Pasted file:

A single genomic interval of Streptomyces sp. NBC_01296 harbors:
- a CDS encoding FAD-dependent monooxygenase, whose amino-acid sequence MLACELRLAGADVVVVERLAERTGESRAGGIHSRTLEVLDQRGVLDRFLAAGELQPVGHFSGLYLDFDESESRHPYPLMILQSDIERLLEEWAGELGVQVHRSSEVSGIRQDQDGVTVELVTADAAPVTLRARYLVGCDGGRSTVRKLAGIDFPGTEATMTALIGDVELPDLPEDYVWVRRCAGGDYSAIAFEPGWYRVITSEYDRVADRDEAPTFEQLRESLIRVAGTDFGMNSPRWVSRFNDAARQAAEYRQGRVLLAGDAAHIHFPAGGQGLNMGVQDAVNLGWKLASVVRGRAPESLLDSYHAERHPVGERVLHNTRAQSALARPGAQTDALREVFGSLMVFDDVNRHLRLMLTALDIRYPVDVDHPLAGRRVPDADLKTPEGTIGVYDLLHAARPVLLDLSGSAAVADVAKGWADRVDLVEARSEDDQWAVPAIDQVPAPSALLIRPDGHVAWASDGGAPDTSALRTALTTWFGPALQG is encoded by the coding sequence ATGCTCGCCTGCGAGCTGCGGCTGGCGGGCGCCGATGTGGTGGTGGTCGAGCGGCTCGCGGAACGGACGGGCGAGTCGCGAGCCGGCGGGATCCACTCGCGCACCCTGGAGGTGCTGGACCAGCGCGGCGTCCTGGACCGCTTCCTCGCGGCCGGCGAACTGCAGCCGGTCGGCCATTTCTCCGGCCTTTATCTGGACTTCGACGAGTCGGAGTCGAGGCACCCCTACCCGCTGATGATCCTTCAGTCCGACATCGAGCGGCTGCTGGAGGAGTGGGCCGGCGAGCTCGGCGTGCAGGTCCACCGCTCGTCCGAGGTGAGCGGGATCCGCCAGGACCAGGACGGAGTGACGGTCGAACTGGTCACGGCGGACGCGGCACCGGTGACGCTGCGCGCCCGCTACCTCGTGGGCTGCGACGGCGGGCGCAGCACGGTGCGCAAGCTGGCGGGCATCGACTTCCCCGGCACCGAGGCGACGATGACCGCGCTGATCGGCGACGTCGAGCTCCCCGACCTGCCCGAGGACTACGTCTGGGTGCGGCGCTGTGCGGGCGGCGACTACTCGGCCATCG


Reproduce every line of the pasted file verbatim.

A single genomic interval of Streptomyces sp. NBC_01296 harbors:
- a CDS encoding FAD-dependent monooxygenase, whose amino-acid sequence MLACELRLAGADVVVVERLAERTGESRAGGIHSRTLEVLDQRGVLDRFLAAGELQPVGHFSGLYLDFDESESRHPYPLMILQSDIERLLEEWAGELGVQVHRSSEVSGIRQDQDGVTVELVTADAAPVTLRARYLVGCDGGRSTVRKLAGIDFPGTEATMTALIGDVELPDLPEDYVWVRRCAGGDYSAIAFEPGWYRVITSEYDRVADRDEAPTFEQLRESLIRVAGTDFGMNSPRWVSRFNDAARQAAEYRQGRVLLAGDAAHIHFPAGGQGLNMGVQDAVNLGWKLASVVRGRAPESLLDSYHAERHPVGERVLHNTRAQSALARPGAQTDALREVFGSLMVFDDVNRHLRLMLTALDIRYPVDVDHPLAGRRVPDADLKTPEGTIGVYDLLHAARPVLLDLSGSAAVADVAKGWADRVDLVEARSEDDQWAVPAIDQVPAPSALLIRPDGHVAWASDGGAPDTSALRTALTTWFGPALQG is encoded by the coding sequence ATGCTCGCCTGCGAGCTGCGGCTGGCGGGCGCCGATGTGGTGGTGGTCGAGCGGCTCGCGGAACGGACGGGCGAGTCGCGAGCCGGCGGGATCCACTCGCGCACCCTGGAGGTGCTGGACCAGCGCGGCGTCCTGGACCGCTTCCTCGCGGCCGGCGAACTGCAGCCGGTCGGCCATTTCTCCGGCCTTTATCTGGACTTCGACGAGTCGGAGTCGAGGCACCCCTACCCGCTGATGATCCTTCAGTCCGACATCGAGCGGCTGCTGGAGGAGTGGGCCGGCGAGCTCGGCGTGCAGGTCCACCGCTCGTCCGAGGTGAGCGGGATCCGCCAGGACCAGGACGGAGTGACGGTCGAACTGGTCACGGCGGACGCGGCACCGGTGACGCTGCGCGCCCGCTACCTCGTGGGCTGCGACGGCGGGCGCAGCACGGTGCGCAAGCTGGCGGGCATCGACTTCCCCGGCACCGAGGCGACGATGACCGCGCTGATCGGCGACGTCGAGCTCCCCGACCTGCCCGAGGACTACGTCTGGGTGCGGCGCTGTGCGGGCGGCGACTACTCGGCCATCG